Sunday notes: Jets could return to L.I.

CORTLAND, N.Y. -- After a few weeks in hibernation, the New York Jets Sunday notes are back:

1. Homeward bound? It's early to be talking about next summer, but the Jets' Long Island-based fans will appreciate this. SUNY-Farmingdale is under consideration as the team's training-camp home in 2015, according to sources. In fact, Jets staffers already have checked out the Farmingdale facilities. The school doesn't have a football team -- therefore, no football field -- but it has intriguing potential because it has plenty of space for fields and extensive on-site parking. The Jets haven't made a final decision -- they're exploring options, including Cortland -- but I'm hearing that Farmingdale is gaining momentum.

It could come down to a football vs. marketing decision for the Jets. From a football standpoint, Cortland is ideal because of its facilities and remote location -- 200 miles from Florham Park, N.J., isolating the players and coaches from friends and family. That means fewer distractions, a great place to build team chemistry. Rex Ryan loves it here. On the downside, the Jets are a long way from their season-ticket holders, and returning to their Long Island roots would help them reconnect with a segment of the fan base that believes it has been ignored since the team bolted Hofstra in 2008. Farmingdale probably would draw bigger crowds than Cortland, and never forget this: The NFL is a business.

2. Cap relief: The Jets received a $1.75 million salary-cap credit this year because of an injury grievance it settled with former nose tackle Sione Po'uha, who was released in March 2013. Let me explain. Pouha, whose 2013 salary ($5.0 million) was guaranteed against injury but not skill, filed the grievance because he believed his release was injury-related, sources said. A true warrior and team leader, he played with a severe back ailment in 2012, one that caused complications after the season.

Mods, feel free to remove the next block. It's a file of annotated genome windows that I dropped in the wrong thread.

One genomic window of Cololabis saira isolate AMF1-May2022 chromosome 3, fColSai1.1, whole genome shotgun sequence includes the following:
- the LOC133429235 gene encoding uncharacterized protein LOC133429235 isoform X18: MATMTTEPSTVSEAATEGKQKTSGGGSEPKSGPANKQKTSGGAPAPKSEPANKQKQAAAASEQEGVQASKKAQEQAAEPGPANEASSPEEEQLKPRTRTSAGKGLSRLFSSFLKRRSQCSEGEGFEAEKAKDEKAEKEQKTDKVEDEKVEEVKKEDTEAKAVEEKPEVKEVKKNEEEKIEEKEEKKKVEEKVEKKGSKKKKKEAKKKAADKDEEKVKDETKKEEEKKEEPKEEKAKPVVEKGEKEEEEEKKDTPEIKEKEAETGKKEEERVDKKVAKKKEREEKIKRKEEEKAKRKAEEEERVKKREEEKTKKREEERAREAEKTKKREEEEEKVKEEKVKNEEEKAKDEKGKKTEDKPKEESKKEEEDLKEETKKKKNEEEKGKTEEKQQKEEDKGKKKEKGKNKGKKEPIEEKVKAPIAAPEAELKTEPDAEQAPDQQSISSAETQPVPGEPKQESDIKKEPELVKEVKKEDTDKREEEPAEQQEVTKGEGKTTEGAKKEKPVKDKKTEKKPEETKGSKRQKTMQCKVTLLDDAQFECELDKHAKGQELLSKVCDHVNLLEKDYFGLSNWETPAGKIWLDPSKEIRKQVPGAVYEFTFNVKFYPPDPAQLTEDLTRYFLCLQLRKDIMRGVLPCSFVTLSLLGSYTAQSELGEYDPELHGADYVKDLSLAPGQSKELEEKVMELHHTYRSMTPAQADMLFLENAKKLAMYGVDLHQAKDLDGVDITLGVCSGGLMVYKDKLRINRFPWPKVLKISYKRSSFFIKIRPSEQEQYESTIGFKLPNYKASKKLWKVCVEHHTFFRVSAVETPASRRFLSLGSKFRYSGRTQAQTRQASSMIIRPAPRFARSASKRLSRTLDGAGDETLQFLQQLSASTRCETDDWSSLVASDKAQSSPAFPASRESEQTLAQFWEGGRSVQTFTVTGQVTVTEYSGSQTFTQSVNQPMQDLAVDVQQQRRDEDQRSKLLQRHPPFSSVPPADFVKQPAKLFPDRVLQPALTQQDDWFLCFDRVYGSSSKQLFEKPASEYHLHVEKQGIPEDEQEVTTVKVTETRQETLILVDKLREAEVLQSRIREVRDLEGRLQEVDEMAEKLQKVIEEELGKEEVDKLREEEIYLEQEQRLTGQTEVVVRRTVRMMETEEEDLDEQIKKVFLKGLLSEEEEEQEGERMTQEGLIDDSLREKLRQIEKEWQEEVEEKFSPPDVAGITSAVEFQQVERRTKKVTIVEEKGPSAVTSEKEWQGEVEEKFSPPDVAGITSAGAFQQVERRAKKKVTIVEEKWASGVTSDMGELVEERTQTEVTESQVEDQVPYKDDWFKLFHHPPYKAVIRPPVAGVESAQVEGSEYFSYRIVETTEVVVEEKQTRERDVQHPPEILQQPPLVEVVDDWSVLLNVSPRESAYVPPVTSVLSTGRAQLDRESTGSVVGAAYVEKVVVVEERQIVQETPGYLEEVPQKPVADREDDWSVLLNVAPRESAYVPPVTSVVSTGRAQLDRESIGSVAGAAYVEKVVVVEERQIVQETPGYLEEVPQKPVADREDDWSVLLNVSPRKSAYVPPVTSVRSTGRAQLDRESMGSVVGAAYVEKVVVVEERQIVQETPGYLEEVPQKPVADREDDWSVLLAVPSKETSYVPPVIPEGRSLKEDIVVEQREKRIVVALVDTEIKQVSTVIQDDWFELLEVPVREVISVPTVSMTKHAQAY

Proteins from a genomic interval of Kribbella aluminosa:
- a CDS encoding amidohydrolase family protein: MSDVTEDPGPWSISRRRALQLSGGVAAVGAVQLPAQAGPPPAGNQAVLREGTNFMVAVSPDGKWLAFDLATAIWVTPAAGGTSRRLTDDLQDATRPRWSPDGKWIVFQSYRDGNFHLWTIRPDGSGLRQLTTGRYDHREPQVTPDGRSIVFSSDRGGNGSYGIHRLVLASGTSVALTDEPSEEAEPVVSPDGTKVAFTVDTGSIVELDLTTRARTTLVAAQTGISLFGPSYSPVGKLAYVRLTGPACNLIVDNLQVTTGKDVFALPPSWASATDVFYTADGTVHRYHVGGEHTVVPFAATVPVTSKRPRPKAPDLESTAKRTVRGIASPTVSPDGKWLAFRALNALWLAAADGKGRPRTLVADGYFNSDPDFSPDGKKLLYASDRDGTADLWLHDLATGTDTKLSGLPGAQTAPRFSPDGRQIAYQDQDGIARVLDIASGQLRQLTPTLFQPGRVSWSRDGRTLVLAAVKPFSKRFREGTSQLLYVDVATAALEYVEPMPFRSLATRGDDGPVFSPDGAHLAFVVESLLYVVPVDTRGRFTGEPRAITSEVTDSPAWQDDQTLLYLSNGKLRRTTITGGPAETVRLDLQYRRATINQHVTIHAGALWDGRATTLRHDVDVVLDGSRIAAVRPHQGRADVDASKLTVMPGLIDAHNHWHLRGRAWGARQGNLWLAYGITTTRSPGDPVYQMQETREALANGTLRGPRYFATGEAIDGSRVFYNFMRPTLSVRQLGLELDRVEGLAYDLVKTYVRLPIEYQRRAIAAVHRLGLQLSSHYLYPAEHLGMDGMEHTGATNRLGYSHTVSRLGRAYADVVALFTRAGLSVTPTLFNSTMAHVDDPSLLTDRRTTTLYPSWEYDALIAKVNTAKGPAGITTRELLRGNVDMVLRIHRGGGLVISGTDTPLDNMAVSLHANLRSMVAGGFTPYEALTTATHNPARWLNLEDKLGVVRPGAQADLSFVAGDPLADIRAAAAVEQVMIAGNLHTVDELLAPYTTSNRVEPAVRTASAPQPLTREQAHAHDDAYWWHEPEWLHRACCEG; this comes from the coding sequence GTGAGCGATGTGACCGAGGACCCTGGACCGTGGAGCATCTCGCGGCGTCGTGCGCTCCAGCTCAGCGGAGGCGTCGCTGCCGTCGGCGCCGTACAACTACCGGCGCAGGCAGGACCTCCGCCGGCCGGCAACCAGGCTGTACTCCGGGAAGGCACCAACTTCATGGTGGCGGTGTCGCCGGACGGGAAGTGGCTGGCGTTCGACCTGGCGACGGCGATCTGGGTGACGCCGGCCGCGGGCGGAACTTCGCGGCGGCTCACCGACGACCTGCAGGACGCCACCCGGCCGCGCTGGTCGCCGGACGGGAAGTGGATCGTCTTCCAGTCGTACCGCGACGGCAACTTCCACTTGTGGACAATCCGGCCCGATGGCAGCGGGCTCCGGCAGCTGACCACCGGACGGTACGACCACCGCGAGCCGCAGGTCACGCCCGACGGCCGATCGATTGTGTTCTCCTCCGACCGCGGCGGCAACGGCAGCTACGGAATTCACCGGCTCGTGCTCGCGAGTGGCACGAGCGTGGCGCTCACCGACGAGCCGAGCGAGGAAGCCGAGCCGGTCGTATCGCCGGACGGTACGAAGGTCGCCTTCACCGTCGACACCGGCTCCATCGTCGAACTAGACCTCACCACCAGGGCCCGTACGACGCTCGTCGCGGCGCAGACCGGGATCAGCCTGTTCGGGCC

When a grievance is pending, 40 percent of the player's salary counts against the cap, according to the collective bargaining agreement. In other words, Po'uha counted $2 million on the 2013 cap. Several months ago, he received a $250,000 settlement from the Jets, sources said. That amount was deducted from the $2 million hit in '13, resulting in the $1.75 million credit this year.

The Jets would have had a ton of cap space without the Po'uha verdict. Now they have even more, about $21 million. Po'uha, 35, who didn't play last season, is unofficially retired.

3. The nomads: It always raises eyebrows when a player bounces around the league. In many cases, there's a story behind the story. The Jets added two such players -- cornerback Dimitri Patterson and pass rusher Jason Babin. Babin, with his seventh team in 12 years, is particularly interesting because he has been highly productive in the past -- and yet he's always on the move. Something is fishy.

"The guy's personality can over time wear out his welcome, and he's not real good vs. the run at the point of attack," one AFC personnel executive said.

The Jets plan to make Babin a situational pass rusher, so his inability (and/or desire) to play the run shouldn't be a major factor. But it will be interesting to see how he fits in with the others. The Jets have a tightly-knit group on defense, especially the linemen, and an outsider with attitude might not play well in the room.

When I asked Babin about his transient career, he said, "The cool thing was the opportunity I've gotten over the years, living in different places. It's really helped shape me as a man, a husband and a father. I appreciate all the different opportunities I've had."